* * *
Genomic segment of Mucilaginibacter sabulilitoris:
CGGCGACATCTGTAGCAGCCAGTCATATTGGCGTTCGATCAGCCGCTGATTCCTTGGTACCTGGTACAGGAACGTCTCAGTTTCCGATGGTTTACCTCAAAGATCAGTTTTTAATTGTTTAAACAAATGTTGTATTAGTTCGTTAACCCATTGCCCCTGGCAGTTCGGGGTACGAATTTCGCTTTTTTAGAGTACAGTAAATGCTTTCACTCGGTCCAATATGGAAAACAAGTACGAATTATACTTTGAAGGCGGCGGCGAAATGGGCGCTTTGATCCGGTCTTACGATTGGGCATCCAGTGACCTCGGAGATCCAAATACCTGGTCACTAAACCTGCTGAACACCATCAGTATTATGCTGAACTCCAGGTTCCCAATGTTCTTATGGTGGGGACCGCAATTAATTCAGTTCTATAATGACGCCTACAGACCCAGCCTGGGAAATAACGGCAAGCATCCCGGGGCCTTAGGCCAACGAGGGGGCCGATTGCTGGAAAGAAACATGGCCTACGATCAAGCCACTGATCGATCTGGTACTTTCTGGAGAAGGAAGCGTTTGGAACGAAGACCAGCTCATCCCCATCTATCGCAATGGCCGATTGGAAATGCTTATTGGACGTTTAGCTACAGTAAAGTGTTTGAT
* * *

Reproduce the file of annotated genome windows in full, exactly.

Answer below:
Genomic segment of Mucilaginibacter sabulilitoris:
CGGCGACATCTGTAGCAGCCAGTCATATTGGCGTTCGATCAGCCGCTGATTCCTTGGTACCTGGTACAGGAACGTCTCAGTTTCCGATGGTTTACCTCAAAGATCAGTTTTTAATTGTTTAAACAAATGTTGTATTAGTTCGTTAACCCATTGCCCCTGGCAGTTCGGGGTACGAATTTCGCTTTTTTAGAGTACAGTAAATGCTTTCACTCGGTCCAATATGGAAAACAAGTACGAATTATACTTTGAAGGCGGCGGCGAAATGGGCGCTTTGATCCGGTCTTACGATTGGGCATCCAGTGACCTCGGAGATCCAAATACCTGGTCACTAAACCTGCTGAACACCATCAGTATTATGCTGAACTCCAGGTTCCCAATGTTCTTATGGTGGGGACCGCAATTAATTCAGTTCTATAATGACGCCTACAGACCCAGCCTGGGAAATAACGGCAAGCATCCCGGGGCCTTAGGCCAACGAGGGGGCCGATTGCTGGAAAGAAACATGGCCTACGATCAAGCCACTGATCGATCTGGTACTTTCTGGAGAAGGAAGCGTTTGGAACGAAGACCAGCTCATCCCCATCTATCGCAATGGCCGATTGGAAATGCTTATTGGACGTTTAGCTACAGTAAAGTGTTTGAT